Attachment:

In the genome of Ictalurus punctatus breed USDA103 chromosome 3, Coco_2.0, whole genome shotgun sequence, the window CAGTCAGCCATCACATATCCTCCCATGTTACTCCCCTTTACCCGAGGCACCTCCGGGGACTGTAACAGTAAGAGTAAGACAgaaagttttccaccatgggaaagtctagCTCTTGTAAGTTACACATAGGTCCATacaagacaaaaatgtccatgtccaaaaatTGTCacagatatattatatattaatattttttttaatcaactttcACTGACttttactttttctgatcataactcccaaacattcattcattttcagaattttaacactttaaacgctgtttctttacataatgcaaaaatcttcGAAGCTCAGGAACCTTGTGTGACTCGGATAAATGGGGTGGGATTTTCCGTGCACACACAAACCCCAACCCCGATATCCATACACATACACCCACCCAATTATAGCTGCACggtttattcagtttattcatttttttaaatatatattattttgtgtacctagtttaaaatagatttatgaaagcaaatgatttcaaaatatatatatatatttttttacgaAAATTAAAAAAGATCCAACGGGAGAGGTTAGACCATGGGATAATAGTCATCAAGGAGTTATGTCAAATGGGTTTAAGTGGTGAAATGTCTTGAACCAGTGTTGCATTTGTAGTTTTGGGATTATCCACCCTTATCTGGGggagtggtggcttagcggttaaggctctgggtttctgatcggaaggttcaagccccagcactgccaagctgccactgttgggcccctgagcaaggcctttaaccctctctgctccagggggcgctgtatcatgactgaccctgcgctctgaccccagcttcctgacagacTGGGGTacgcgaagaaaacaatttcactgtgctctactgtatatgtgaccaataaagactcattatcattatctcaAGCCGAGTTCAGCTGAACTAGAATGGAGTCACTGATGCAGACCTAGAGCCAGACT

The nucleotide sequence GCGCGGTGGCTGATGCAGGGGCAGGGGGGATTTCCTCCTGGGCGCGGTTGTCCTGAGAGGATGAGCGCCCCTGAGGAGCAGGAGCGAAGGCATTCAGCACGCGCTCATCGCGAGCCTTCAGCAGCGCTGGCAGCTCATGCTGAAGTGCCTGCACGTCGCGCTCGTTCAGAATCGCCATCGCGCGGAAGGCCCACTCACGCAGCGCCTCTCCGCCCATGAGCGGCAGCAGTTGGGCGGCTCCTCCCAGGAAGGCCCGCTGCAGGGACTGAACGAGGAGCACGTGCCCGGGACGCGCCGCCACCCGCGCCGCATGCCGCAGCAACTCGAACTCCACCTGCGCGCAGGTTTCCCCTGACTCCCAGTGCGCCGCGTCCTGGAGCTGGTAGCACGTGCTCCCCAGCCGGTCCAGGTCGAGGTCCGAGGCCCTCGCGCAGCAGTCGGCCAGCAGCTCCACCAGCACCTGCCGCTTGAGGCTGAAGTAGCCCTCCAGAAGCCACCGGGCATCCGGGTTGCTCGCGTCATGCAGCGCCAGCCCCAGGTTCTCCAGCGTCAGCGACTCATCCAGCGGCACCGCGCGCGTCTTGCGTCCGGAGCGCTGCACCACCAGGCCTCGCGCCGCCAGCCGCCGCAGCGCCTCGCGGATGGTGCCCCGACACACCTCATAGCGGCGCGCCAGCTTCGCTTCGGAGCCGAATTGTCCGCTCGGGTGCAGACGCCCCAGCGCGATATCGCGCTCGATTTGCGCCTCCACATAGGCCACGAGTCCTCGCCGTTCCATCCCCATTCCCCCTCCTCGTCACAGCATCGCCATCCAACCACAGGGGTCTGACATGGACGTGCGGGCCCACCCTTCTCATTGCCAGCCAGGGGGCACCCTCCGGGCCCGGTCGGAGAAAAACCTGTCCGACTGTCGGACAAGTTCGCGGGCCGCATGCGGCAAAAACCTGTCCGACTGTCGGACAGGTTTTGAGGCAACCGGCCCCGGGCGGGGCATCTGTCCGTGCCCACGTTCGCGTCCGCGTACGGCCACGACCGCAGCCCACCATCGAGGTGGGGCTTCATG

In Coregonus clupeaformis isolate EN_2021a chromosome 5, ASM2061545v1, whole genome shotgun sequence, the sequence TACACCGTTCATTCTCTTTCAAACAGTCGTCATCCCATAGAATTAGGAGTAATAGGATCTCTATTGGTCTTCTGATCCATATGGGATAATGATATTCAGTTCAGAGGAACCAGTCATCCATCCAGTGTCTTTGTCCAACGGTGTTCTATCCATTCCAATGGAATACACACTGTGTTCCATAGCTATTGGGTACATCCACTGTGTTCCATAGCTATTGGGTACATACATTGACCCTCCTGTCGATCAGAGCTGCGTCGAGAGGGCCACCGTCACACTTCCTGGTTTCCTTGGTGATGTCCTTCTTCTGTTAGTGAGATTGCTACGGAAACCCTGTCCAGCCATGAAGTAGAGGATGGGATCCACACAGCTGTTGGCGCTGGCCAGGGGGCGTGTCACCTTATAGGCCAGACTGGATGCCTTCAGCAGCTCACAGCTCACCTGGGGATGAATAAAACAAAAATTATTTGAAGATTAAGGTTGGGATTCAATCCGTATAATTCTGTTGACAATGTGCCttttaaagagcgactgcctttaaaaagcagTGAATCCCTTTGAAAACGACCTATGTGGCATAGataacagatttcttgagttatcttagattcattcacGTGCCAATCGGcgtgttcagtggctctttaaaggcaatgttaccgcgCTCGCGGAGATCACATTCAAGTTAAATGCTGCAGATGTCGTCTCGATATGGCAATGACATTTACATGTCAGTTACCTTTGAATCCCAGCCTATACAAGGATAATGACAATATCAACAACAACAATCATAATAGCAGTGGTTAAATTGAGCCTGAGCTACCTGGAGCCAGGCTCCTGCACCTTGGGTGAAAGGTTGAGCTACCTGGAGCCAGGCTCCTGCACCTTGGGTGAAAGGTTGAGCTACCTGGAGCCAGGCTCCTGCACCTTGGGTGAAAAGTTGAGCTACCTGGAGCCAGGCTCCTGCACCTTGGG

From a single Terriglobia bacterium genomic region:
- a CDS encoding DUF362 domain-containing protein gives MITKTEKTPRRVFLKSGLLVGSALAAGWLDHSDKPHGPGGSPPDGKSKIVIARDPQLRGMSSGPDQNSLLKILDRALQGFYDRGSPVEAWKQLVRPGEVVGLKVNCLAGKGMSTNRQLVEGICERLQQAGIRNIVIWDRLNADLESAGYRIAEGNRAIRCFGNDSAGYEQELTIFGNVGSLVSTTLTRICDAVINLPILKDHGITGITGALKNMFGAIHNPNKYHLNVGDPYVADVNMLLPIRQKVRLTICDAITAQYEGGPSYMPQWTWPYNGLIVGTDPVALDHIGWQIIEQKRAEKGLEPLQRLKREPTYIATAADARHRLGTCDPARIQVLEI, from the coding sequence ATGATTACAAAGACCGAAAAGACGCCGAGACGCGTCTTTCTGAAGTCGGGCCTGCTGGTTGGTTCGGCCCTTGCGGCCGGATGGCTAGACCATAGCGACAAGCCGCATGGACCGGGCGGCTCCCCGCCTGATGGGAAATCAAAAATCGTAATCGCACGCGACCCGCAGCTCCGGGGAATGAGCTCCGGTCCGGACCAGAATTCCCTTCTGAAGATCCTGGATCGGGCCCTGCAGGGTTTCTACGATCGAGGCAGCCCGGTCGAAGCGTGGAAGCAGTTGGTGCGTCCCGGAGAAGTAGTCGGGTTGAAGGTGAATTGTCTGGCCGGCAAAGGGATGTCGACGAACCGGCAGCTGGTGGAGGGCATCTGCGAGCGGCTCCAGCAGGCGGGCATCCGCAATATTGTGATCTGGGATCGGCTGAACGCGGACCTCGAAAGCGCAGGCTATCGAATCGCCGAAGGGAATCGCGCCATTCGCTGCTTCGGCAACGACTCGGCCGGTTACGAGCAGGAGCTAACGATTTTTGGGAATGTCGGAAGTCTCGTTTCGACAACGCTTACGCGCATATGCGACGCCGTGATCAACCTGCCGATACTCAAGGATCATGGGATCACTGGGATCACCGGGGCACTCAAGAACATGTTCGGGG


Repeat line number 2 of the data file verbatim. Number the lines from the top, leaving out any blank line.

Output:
The nucleotide sequence GCGCGGTGGCTGATGCAGGGGCAGGGGGGATTTCCTCCTGGGCGCGGTTGTCCTGAGAGGATGAGCGCCCCTGAGGAGCAGGAGCGAAGGCATTCAGCACGCGCTCATCGCGAGCCTTCAGCAGCGCTGGCAGCTCATGCTGAAGTGCCTGCACGTCGCGCTCGTTCAGAATCGCCATCGCGCGGAAGGCCCACTCACGCAGCGCCTCTCCGCCCATGAGCGGCAGCAGTTGGGCGGCTCCTCCCAGGAAGGCCCGCTGCAGGGACTGAACGAGGAGCACGTGCCCGGGACGCGCCGCCACCCGCGCCGCATGCCGCAGCAACTCGAACTCCACCTGCGCGCAGGTTTCCCCTGACTCCCAGTGCGCCGCGTCCTGGAGCTGGTAGCACGTGCTCCCCAGCCGGTCCAGGTCGAGGTCCGAGGCCCTCGCGCAGCAGTCGGCCAGCAGCTCCACCAGCACCTGCCGCTTGAGGCTGAAGTAGCCCTCCAGAAGCCACCGGGCATCCGGGTTGCTCGCGTCATGCAGCGCCAGCCCCAGGTTCTCCAGCGTCAGCGACTCATCCAGCGGCACCGCGCGCGTCTTGCGTCCGGAGCGCTGCACCACCAGGCCTCGCGCCGCCAGCCGCCGCAGCGCCTCGCGGATGGTGCCCCGACACACCTCATAGCGGCGCGCCAGCTTCGCTTCGGAGCCGAATTGTCCGCTCGGGTGCAGACGCCCCAGCGCGATATCGCGCTCGATTTGCGCCTCCACATAGGCCACGAGTCCTCGCCGTTCCATCCCCATTCCCCCTCCTCGTCACAGCATCGCCATCCAACCACAGGGGTCTGACATGGACGTGCGGGCCCACCCTTCTCATTGCCAGCCAGGGGGCACCCTCCGGGCCCGGTCGGAGAAAAACCTGTCCGACTGTCGGACAAGTTCGCGGGCCGCATGCGGCAAAAACCTGTCCGACTGTCGGACAGGTTTTGAGGCAACCGGCCCCGGGCGGGGCATCTGTCCGTGCCCACGTTCGCGTCCGCGTACGGCCACGACCGCAGCCCACCATCGAGGTGGGGCTTCATG